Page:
Focuses on how cultural beliefs and values, evolving interpretations of historical experiences, and shifting conceptions of national identity all shape perspectives and policy responses in the German-American dialogue. The Society, Culture & Politics Program, under the direction of Dr. Lily Gardner Feldman, is currently examining the topic of Reconciliation in Europe and Asia. AICGS looks to Germany for lessons for Japan’s international reconciliation in Northeast Asia. The Program also addresses issues of Immigration and Integration, particularly with reference to minority groups in Germany and the U.S. and their political and societal opportunities and challenges. In its New Political Generations emphasis, the Program centers on the values, identities, priorities, and new technological means that activate the political involvement of young Germans and Americans, and the consequences of their engagement for the future of German-American relations.

Relations between Asian countries are influenced by historical consciousness. The expression of that consciousness, which is extremely politicized in Asia, plays an important role in building or destroying modern relationships.

A Collection from This Week’s News on Important Issues for German-American Relations Geoeconomics Trump sets NAFTA goals: dilute pact’s force, weaken regional bonds (Wall Street Journal) EU bid for gas talks with Moscow falters (Reuters) European fintechs licensing to become simpler (Handelsblatt) Bitcoin reaches new milestone by smashing past $5,000 mark (Bloomberg) Foreign and Domestic …Read More

The reconciliation process in Northeast Asia, notably between Japan and South Korea (Republic of Korea), is still far from being a success story. The governments of the two states have been able to normalize their relations over the last seventy-two years since the end of the Pacific War. Nevertheless, historical matters continue to impede further …Read More

Lukas Welz is chairman of AMCHA Germany, an institution that supports the psychosocial aid for Holocaust survivors in Israel. Within this volunteer position he developed the PresentPast dialogue forum on trauma that brings together practitioners and scientists. He currently serves as policy advisor in the German Bundestag and works for a NGO in the field …Read More

Dr. Christiane Wienand is a historian and works at the University of Heidelberg (Universität Heidelberg), Germany. She is Executive Director (Geschäftsführerin) of the Heidelberg School of Education (HSE), the joint institution for teacher training of the University of Heidelberg and the University of Education Heidelberg. Prior to this, Christiane worked as a postdoctoral researcher in …Read More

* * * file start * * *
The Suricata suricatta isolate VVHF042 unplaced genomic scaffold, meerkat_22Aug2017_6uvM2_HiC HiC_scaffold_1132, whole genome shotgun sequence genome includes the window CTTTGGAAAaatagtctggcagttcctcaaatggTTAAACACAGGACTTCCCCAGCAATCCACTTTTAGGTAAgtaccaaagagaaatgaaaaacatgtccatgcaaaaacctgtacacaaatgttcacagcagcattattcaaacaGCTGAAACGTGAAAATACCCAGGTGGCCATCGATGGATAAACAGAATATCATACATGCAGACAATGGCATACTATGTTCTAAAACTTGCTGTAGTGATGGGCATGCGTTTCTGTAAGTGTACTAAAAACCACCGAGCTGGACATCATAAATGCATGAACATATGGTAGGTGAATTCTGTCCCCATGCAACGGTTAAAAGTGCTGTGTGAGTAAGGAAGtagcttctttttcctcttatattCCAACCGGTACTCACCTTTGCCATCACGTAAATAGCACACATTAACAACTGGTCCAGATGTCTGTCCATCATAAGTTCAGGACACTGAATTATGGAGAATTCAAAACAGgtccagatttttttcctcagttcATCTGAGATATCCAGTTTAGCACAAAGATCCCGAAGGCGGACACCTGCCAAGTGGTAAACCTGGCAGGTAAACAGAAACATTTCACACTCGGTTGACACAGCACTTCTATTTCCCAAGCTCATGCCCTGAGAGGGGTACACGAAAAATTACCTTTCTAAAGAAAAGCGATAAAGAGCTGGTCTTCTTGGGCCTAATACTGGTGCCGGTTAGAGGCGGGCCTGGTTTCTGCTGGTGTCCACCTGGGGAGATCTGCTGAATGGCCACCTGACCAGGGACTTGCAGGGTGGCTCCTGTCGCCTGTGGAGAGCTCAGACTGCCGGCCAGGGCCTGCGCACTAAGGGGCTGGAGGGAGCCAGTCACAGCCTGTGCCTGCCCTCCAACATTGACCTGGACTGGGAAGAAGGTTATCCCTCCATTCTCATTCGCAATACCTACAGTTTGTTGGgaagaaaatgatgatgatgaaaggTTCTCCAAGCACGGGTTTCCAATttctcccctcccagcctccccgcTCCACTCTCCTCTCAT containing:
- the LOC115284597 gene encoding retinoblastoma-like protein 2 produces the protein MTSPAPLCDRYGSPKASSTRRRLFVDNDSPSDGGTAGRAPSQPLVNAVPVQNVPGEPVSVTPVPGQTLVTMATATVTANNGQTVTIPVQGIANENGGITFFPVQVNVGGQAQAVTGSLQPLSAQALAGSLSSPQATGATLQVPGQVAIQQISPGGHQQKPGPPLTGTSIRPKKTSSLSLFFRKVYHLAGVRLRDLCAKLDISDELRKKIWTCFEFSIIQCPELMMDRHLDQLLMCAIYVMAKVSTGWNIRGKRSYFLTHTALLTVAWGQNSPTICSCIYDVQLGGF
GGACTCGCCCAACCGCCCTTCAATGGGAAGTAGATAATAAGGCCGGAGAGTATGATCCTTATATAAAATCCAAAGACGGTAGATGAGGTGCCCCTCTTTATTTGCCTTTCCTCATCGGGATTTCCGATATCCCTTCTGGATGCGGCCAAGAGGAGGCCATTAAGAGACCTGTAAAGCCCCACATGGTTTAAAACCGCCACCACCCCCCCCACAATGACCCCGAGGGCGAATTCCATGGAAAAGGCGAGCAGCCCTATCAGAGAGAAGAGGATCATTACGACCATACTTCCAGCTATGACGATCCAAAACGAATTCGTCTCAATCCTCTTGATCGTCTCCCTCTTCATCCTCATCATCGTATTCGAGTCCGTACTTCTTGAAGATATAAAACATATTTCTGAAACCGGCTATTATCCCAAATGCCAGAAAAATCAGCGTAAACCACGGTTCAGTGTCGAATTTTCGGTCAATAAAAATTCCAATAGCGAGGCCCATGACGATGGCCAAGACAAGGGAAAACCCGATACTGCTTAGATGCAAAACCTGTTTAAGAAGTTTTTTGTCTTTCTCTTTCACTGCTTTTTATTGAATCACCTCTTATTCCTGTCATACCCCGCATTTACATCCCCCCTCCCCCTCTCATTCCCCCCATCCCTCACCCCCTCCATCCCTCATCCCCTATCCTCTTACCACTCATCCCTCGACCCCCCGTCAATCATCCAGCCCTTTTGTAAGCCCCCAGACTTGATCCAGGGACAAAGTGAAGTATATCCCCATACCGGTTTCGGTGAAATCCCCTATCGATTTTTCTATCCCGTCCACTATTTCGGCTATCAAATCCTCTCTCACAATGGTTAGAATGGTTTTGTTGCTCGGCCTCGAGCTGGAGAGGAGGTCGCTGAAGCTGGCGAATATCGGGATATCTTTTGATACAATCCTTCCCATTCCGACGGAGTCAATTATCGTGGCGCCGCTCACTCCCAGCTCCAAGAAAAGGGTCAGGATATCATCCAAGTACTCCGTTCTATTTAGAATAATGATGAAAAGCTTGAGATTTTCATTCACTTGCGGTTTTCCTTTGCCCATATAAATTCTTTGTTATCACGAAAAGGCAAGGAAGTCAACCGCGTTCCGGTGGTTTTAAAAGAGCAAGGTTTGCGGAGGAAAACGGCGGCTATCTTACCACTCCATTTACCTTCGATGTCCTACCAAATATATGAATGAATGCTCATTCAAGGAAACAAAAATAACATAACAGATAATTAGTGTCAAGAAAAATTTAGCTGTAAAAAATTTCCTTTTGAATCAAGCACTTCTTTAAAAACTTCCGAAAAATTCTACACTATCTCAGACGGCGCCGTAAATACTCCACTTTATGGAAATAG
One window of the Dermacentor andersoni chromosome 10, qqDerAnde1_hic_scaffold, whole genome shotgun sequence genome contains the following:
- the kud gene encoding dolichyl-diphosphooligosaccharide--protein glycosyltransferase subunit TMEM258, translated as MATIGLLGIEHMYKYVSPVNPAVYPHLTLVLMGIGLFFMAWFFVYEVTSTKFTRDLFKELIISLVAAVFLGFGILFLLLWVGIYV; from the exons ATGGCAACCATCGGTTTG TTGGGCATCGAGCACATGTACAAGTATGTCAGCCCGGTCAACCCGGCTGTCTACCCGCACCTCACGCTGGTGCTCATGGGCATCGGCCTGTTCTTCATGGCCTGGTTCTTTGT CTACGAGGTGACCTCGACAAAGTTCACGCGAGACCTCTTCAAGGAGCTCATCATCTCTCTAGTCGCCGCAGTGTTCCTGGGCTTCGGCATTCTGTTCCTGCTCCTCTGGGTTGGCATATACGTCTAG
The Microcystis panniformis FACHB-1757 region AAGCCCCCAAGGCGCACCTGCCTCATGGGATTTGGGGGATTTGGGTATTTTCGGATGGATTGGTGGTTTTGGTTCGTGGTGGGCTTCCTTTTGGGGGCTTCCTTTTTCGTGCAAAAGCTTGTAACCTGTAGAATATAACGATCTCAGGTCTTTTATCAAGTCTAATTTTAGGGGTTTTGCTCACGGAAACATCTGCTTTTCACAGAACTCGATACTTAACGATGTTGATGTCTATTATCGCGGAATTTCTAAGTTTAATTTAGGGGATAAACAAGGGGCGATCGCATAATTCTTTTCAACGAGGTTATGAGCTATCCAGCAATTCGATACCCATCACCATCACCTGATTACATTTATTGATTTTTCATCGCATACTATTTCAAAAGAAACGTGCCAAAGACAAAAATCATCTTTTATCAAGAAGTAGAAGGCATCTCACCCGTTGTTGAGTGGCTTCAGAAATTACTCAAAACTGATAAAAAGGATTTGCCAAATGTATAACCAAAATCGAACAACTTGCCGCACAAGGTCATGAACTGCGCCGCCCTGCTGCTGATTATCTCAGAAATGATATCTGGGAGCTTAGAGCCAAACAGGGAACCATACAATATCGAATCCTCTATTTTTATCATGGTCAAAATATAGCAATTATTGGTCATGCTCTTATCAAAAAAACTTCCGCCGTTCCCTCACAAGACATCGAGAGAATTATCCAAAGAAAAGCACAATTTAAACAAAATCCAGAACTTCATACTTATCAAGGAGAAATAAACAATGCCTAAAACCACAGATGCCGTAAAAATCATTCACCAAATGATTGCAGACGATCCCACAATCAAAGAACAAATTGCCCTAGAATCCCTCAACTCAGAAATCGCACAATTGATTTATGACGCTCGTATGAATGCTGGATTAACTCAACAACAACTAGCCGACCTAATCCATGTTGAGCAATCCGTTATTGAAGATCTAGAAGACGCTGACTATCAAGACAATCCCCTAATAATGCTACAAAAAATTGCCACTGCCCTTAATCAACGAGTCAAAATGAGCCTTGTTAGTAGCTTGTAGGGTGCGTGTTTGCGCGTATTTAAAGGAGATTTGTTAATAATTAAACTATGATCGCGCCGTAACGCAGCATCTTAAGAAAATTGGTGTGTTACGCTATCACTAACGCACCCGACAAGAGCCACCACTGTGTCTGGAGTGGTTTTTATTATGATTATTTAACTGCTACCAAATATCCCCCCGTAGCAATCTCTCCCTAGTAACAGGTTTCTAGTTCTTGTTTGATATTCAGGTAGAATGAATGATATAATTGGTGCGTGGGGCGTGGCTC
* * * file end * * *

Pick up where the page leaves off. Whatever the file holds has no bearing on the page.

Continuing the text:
Rachel Seavey works as part of the management team at the MIT Senseable City Lab, where she assists a variety of international students and scholars, while managing the Lab’s admissions process, communications, and internal operations. As part of her role, she is responsible for helping coordinate the Lab’s annual Forum on Future Cities conference, which …Read More

Matthew Rojansky is Director of the Kennan Institute at the Woodrow Wilson Center in Washington, DC.  An expert on U.S. relations with the states of the former Soviet Union, especially Russia, Ukraine, Belarus, and Moldova, he has advised governments, intergovernmental organizations, and major private actors on conflict resolution and efforts to enhance shared security throughout …Read More

Yangmo Ku is Assistant Professor of Political Science and Associate Director of the Peace and War Center at Norwich University. He received a BA in German Language and Literature from Sogang University in Seoul, and earned a MA in International Affairs and a PhD in Political Science from George Washington University. He previously taught in …Read More

Julie Hamann is research fellow at the German Council on Foreign Relations (DGAP). Her areas of focus are Franco-German relations, German and French foreign policy, and labor unions and social movements in France. She manages the Franco-German Future Dialogue. She studied political science and sociology at the Technische Universität Dresden and at the Institut d’Études …Read More

Originally from Sweden, Annika Frieberg studied Modern and Central European History at the University of North Carolina-Chapel Hill. She teaches courses in 19th and 20th century European and East European history at San Diego State University. Her research and teaching interests center on war and genocide, gender, conflict resolution, media, national, and transnational questions in Central Europe. …Read More

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